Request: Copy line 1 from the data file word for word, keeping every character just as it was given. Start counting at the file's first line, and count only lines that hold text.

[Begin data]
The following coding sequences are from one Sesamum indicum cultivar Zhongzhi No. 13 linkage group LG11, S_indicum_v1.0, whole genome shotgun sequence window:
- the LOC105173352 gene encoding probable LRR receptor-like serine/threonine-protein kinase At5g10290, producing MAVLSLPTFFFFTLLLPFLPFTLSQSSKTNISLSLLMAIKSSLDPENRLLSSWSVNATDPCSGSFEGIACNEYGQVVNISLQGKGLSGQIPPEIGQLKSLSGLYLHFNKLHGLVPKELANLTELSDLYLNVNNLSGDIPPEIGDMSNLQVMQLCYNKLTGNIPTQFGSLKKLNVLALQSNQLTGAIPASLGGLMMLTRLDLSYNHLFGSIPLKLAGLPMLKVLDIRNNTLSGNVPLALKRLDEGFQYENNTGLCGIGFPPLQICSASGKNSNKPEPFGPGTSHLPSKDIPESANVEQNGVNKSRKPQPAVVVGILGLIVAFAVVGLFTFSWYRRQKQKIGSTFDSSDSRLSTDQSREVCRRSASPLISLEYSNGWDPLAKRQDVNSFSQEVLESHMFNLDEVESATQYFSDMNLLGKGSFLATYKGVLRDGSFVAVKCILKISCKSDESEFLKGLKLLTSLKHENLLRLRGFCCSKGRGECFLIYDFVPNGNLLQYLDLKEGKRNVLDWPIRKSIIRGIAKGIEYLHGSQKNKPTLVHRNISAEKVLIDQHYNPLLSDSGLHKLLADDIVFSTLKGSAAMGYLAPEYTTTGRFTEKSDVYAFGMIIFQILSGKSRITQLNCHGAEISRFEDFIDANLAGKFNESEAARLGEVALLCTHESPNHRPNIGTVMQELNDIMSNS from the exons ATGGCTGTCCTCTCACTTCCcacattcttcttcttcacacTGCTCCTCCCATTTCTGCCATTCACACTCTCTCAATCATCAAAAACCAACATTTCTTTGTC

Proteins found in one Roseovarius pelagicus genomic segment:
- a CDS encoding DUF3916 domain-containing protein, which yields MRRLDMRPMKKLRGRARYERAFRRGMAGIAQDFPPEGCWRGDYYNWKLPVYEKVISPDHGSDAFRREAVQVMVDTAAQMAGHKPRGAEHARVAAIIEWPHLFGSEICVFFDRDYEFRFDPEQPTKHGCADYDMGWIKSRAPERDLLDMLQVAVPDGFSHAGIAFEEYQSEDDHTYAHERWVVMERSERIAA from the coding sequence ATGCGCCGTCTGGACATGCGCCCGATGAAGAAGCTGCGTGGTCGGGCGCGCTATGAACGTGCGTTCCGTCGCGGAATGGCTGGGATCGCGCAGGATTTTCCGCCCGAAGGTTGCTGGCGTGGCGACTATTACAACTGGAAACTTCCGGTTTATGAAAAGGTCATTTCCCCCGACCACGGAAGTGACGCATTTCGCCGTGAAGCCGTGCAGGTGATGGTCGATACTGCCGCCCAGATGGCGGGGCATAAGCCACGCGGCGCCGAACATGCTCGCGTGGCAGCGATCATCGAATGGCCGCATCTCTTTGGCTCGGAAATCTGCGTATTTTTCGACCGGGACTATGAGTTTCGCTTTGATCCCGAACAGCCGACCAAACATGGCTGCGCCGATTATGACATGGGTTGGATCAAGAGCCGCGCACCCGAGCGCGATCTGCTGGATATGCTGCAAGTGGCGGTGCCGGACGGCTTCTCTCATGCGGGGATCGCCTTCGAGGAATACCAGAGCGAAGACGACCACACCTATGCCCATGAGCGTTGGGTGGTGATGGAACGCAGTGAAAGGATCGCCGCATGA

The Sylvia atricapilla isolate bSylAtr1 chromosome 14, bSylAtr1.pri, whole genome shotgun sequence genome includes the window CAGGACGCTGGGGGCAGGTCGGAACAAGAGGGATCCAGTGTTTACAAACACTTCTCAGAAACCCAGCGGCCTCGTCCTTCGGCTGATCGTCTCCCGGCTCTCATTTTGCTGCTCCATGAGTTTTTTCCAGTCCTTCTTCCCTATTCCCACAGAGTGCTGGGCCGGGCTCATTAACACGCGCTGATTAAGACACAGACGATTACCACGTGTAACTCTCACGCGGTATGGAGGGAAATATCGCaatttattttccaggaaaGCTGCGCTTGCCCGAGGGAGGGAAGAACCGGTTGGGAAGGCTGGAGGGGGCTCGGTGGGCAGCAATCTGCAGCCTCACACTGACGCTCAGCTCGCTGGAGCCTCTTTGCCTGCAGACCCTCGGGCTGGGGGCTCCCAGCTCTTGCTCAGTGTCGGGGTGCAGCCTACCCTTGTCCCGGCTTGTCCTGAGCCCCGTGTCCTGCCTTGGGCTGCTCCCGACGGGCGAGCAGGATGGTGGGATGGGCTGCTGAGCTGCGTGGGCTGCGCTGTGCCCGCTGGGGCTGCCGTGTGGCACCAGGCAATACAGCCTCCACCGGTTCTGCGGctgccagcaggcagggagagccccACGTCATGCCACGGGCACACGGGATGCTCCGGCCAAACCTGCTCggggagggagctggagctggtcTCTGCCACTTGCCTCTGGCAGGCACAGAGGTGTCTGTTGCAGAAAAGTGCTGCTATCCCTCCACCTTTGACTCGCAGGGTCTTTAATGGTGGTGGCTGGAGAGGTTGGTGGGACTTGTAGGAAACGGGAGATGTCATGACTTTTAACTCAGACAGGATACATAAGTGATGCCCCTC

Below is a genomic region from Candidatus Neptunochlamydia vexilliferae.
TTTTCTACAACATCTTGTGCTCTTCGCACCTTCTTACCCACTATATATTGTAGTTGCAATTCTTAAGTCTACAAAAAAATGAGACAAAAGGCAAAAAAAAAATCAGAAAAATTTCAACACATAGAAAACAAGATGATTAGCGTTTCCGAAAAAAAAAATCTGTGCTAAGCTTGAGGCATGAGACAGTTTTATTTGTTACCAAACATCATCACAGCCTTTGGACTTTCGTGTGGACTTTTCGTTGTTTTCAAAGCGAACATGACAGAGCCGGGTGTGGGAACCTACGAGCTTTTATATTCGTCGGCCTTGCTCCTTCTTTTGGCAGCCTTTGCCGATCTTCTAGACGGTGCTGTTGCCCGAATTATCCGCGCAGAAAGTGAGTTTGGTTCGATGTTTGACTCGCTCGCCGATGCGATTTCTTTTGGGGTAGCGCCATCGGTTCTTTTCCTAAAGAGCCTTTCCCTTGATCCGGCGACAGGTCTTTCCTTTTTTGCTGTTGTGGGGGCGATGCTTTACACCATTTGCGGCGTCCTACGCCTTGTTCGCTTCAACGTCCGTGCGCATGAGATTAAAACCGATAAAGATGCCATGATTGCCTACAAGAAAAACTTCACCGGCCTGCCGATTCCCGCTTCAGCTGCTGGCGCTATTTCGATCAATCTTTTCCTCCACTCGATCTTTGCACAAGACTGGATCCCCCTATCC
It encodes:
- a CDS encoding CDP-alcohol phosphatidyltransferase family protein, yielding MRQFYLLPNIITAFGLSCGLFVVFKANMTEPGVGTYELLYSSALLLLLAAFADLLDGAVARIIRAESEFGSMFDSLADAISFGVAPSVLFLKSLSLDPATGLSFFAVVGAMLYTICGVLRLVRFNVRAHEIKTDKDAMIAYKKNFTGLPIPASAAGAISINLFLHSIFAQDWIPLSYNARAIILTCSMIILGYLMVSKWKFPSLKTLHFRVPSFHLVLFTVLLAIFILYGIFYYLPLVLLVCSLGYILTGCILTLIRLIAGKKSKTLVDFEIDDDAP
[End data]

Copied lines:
The following coding sequences are from one Sesamum indicum cultivar Zhongzhi No. 13 linkage group LG11, S_indicum_v1.0, whole genome shotgun sequence window: